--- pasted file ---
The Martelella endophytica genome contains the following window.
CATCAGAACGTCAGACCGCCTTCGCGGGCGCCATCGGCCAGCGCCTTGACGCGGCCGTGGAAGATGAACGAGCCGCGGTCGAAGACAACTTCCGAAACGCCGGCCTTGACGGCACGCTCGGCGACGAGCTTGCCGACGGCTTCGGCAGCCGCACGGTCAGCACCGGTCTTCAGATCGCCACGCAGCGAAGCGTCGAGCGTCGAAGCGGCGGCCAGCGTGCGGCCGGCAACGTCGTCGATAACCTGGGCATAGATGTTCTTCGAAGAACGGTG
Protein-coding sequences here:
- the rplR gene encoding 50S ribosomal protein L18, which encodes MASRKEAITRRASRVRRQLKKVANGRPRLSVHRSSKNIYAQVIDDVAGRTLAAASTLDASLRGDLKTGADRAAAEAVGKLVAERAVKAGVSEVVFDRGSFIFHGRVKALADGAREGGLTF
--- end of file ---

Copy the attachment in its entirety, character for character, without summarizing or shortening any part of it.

The Martelella endophytica genome contains the following window.
CATCAGAACGTCAGACCGCCTTCGCGGGCGCCATCGGCCAGCGCCTTGACGCGGCCGTGGAAGATGAACGAGCCGCGGTCGAAGACAACTTCCGAAACGCCGGCCTTGACGGCACGCTCGGCGACGAGCTTGCCGACGGCTTCGGCAGCCGCACGGTCAGCACCGGTCTTCAGATCGCCACGCAGCGAAGCGTCGAGCGTCGAAGCGGCGGCCAGCGTGCGGCCGGCAACGTCGTCGATAACCTGGGCATAGATGTTCTTCGAAGAACGGTG
Protein-coding sequences here:
- the rplR gene encoding 50S ribosomal protein L18, which encodes MASRKEAITRRASRVRRQLKKVANGRPRLSVHRSSKNIYAQVIDDVAGRTLAAASTLDASLRGDLKTGADRAAAEAVGKLVAERAVKAGVSEVVFDRGSFIFHGRVKALADGAREGGLTF